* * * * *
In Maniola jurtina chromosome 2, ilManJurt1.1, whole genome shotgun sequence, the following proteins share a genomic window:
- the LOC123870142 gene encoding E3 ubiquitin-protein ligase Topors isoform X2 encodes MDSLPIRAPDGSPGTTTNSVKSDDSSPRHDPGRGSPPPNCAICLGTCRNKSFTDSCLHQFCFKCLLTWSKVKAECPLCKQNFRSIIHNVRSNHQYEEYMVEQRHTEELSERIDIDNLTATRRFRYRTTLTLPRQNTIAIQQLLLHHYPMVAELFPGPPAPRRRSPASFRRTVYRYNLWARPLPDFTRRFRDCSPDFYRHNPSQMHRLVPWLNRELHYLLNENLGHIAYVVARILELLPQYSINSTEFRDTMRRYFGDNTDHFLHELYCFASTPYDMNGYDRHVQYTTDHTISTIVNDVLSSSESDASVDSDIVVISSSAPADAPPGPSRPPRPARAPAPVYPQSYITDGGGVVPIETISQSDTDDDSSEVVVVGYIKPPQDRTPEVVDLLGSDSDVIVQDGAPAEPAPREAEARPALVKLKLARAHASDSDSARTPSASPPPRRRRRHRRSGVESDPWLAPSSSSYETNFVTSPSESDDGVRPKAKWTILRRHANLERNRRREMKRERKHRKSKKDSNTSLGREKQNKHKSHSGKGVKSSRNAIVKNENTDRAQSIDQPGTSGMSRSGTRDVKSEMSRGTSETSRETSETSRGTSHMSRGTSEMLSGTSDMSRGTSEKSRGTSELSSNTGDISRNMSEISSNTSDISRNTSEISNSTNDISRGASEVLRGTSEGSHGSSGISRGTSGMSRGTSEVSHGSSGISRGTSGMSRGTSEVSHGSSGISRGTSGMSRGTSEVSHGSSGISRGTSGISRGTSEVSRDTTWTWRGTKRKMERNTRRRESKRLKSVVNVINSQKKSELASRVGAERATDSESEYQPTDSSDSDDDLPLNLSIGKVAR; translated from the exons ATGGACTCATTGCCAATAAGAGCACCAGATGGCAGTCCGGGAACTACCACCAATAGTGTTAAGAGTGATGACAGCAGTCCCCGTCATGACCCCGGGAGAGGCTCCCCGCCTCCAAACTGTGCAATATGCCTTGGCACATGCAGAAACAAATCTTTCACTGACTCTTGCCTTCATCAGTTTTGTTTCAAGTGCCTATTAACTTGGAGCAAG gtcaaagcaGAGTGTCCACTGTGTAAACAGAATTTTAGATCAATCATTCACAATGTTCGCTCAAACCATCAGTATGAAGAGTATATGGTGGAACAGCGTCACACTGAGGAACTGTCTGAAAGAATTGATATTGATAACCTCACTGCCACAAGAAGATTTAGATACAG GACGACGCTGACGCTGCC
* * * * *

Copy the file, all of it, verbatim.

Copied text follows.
In Maniola jurtina chromosome 2, ilManJurt1.1, whole genome shotgun sequence, the following proteins share a genomic window:
- the LOC123870142 gene encoding E3 ubiquitin-protein ligase Topors isoform X2 encodes MDSLPIRAPDGSPGTTTNSVKSDDSSPRHDPGRGSPPPNCAICLGTCRNKSFTDSCLHQFCFKCLLTWSKVKAECPLCKQNFRSIIHNVRSNHQYEEYMVEQRHTEELSERIDIDNLTATRRFRYRTTLTLPRQNTIAIQQLLLHHYPMVAELFPGPPAPRRRSPASFRRTVYRYNLWARPLPDFTRRFRDCSPDFYRHNPSQMHRLVPWLNRELHYLLNENLGHIAYVVARILELLPQYSINSTEFRDTMRRYFGDNTDHFLHELYCFASTPYDMNGYDRHVQYTTDHTISTIVNDVLSSSESDASVDSDIVVISSSAPADAPPGPSRPPRPARAPAPVYPQSYITDGGGVVPIETISQSDTDDDSSEVVVVGYIKPPQDRTPEVVDLLGSDSDVIVQDGAPAEPAPREAEARPALVKLKLARAHASDSDSARTPSASPPPRRRRRHRRSGVESDPWLAPSSSSYETNFVTSPSESDDGVRPKAKWTILRRHANLERNRRREMKRERKHRKSKKDSNTSLGREKQNKHKSHSGKGVKSSRNAIVKNENTDRAQSIDQPGTSGMSRSGTRDVKSEMSRGTSETSRETSETSRGTSHMSRGTSEMLSGTSDMSRGTSEKSRGTSELSSNTGDISRNMSEISSNTSDISRNTSEISNSTNDISRGASEVLRGTSEGSHGSSGISRGTSGMSRGTSEVSHGSSGISRGTSGMSRGTSEVSHGSSGISRGTSGMSRGTSEVSHGSSGISRGTSGISRGTSEVSRDTTWTWRGTKRKMERNTRRRESKRLKSVVNVINSQKKSELASRVGAERATDSESEYQPTDSSDSDDDLPLNLSIGKVAR; translated from the exons ATGGACTCATTGCCAATAAGAGCACCAGATGGCAGTCCGGGAACTACCACCAATAGTGTTAAGAGTGATGACAGCAGTCCCCGTCATGACCCCGGGAGAGGCTCCCCGCCTCCAAACTGTGCAATATGCCTTGGCACATGCAGAAACAAATCTTTCACTGACTCTTGCCTTCATCAGTTTTGTTTCAAGTGCCTATTAACTTGGAGCAAG gtcaaagcaGAGTGTCCACTGTGTAAACAGAATTTTAGATCAATCATTCACAATGTTCGCTCAAACCATCAGTATGAAGAGTATATGGTGGAACAGCGTCACACTGAGGAACTGTCTGAAAGAATTGATATTGATAACCTCACTGCCACAAGAAGATTTAGATACAG GACGACGCTGACGCTGCC